NOTES FROM THE FILMMAKERS
Live and Let Live is a feature documentary examining our relationship with animals, the history of veganism, and the ethical, environmental, and health reasons that move people to go vegan.
Food scandals, climate change, lifestyle diseases, and ethical concerns move more and more people to reconsider eating animals and animal products. From butcher to vegan chef, from factory farmer to farm sanctuary owner – Live and Let Live tells the stories of six individuals who decided to stop consuming animal products for different reasons and shows the impact the decision has had on their lives.
Jan and Karin transformed an intensive dairy farm into a retirement home for animals that offers refuge to cows, horses, pigs, chickens, and many other animals rescued from certain death. Ria and Hendrik are activists who liberate chickens from a factory farm to bring them to a sanctuary. Chef Aaron used to slaughter rabbits, serve veal and foie gras at his restaurant until one day he reconsidered his ways and opened an all-vegan Italian restaurant. Jack, a professional track cyclist training for the Olympic Games in 2016 in Rio, discovered he’s even faster on a plant-based diet.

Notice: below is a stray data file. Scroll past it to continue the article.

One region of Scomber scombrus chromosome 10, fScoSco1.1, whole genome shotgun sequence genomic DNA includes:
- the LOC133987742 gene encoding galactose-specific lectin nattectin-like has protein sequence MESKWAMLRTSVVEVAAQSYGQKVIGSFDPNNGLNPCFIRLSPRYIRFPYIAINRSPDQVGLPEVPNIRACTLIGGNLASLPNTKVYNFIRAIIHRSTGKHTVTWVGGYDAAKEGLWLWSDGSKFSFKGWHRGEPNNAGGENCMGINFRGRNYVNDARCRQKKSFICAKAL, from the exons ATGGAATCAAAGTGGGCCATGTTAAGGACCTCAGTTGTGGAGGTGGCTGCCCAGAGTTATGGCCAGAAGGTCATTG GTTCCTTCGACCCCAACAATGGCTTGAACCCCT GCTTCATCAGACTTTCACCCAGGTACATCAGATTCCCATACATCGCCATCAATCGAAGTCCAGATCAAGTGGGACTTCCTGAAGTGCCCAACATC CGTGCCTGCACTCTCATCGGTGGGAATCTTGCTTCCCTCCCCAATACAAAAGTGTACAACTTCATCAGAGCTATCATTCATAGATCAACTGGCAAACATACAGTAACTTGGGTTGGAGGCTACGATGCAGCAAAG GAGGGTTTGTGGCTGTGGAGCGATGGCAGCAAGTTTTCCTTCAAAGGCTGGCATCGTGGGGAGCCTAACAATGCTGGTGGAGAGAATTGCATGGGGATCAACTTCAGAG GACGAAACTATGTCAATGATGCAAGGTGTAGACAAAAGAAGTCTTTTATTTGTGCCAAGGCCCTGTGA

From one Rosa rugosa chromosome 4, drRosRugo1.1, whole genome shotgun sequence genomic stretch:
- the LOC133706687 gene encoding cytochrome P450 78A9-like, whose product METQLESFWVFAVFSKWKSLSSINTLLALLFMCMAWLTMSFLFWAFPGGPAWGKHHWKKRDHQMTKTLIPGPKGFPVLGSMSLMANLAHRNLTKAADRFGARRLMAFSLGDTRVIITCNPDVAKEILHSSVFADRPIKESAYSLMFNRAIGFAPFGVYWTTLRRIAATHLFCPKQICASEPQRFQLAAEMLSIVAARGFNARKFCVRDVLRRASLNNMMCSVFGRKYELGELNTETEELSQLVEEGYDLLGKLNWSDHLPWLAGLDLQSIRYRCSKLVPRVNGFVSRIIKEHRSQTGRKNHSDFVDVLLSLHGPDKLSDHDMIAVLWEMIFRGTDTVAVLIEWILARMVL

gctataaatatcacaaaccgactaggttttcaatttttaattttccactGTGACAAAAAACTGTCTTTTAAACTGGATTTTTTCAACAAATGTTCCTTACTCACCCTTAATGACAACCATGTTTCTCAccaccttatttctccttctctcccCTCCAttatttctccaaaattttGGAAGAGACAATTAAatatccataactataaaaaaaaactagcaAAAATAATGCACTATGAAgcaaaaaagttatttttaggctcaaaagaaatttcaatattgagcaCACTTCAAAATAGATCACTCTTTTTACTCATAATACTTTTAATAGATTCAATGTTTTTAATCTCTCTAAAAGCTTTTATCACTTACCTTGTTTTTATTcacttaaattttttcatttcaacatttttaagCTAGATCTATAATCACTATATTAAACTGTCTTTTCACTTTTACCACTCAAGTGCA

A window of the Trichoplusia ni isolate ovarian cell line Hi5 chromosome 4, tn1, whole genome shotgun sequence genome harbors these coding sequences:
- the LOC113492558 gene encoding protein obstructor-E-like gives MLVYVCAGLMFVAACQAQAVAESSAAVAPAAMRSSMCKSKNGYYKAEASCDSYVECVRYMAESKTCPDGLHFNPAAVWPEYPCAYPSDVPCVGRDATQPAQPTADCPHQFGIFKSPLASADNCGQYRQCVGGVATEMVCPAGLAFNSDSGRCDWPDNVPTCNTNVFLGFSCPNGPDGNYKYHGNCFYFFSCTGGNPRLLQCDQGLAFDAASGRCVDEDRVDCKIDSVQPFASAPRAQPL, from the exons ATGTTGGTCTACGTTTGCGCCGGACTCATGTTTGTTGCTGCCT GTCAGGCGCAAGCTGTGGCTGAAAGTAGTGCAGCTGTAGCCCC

Philosophers such as Peter Singer, Tom Regan, and Gary Francione join scientists T. Colin Campbell and Jonathan Balcombe, and many others to shed light on the ethical, health, and environmental perspectives of veganism.
Through these stories, this documentary showcases the evolution of veganism from its origins in London in 1944 to one of the fastest-growing lifestyles worldwide, with more and more people realizing what’s on their plates matters to animals, the environment, and ultimately – themselves.
About the Filmmakers
Live and Let Live was produced by Blackrabbit Images and directed by Marc Pierschel. Find out more about the film at liveandletlive.com.
“Interweaving six stories of people’s paths to vegan eating, the poignant documentary delves into the ethical, environmental, and health reasons for leaving animals off of our plates. Well-paced and well-rounded, the film even addresses the world hunger and public health issues associated with raising animals for food and thoughtfully acknowledges that even farm workers are victims too. But the focus is on the animals: their sentience, individual personalities, abilities, and more. Biologist Jonathan Balcombe expertly describes why we should consider other animals’ capacity for pain and emotional needs. The point is driven home with a story from sanctuary founders Jan and Karin. We won’t give it away, but we suggest you keep a tissue nearby.” – Animal Outlook. Live and Let Live: Examining Our Relationshing with Animals. 18 November 2014
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